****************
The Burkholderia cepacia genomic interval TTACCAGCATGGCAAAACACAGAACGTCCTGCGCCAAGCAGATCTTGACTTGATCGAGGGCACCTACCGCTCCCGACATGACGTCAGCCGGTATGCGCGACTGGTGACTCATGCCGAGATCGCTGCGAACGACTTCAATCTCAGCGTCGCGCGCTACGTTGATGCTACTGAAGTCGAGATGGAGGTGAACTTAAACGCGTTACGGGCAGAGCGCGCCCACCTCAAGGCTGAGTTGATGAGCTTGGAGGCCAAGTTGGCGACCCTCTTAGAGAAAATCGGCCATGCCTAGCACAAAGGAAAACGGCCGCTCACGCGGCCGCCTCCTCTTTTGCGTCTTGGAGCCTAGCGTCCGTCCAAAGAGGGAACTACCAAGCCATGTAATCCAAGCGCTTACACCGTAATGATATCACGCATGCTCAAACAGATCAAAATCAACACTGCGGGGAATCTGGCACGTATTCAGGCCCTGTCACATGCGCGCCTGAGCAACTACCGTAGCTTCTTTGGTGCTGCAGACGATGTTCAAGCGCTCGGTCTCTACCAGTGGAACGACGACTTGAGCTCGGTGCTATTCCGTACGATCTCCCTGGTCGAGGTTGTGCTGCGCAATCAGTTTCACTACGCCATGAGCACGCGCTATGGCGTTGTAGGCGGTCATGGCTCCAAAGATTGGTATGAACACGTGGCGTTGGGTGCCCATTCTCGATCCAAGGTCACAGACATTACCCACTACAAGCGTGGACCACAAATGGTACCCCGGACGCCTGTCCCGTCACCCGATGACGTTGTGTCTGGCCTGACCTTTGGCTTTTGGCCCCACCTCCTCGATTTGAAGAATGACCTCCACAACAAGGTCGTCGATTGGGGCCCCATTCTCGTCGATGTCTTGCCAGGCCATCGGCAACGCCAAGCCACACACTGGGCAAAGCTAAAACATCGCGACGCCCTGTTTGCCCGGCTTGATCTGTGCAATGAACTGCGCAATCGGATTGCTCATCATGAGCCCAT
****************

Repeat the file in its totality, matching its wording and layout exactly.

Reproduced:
The Burkholderia cepacia genomic interval TTACCAGCATGGCAAAACACAGAACGTCCTGCGCCAAGCAGATCTTGACTTGATCGAGGGCACCTACCGCTCCCGACATGACGTCAGCCGGTATGCGCGACTGGTGACTCATGCCGAGATCGCTGCGAACGACTTCAATCTCAGCGTCGCGCGCTACGTTGATGCTACTGAAGTCGAGATGGAGGTGAACTTAAACGCGTTACGGGCAGAGCGCGCCCACCTCAAGGCTGAGTTGATGAGCTTGGAGGCCAAGTTGGCGACCCTCTTAGAGAAAATCGGCCATGCCTAGCACAAAGGAAAACGGCCGCTCACGCGGCCGCCTCCTCTTTTGCGTCTTGGAGCCTAGCGTCCGTCCAAAGAGGGAACTACCAAGCCATGTAATCCAAGCGCTTACACCGTAATGATATCACGCATGCTCAAACAGATCAAAATCAACACTGCGGGGAATCTGGCACGTATTCAGGCCCTGTCACATGCGCGCCTGAGCAACTACCGTAGCTTCTTTGGTGCTGCAGACGATGTTCAAGCGCTCGGTCTCTACCAGTGGAACGACGACTTGAGCTCGGTGCTATTCCGTACGATCTCCCTGGTCGAGGTTGTGCTGCGCAATCAGTTTCACTACGCCATGAGCACGCGCTATGGCGTTGTAGGCGGTCATGGCTCCAAAGATTGGTATGAACACGTGGCGTTGGGTGCCCATTCTCGATCCAAGGTCACAGACATTACCCACTACAAGCGTGGACCACAAATGGTACCCCGGACGCCTGTCCCGTCACCCGATGACGTTGTGTCTGGCCTGACCTTTGGCTTTTGGCCCCACCTCCTCGATTTGAAGAATGACCTCCACAACAAGGTCGTCGATTGGGGCCCCATTCTCGTCGATGTCTTGCCAGGCCATCGGCAACGCCAAGCCACACACTGGGCAAAGCTAAAACATCGCGACGCCCTGTTTGCCCGGCTTGATCTGTGCAATGAACTGCGCAATCGGATTGCTCATCATGAGCCCAT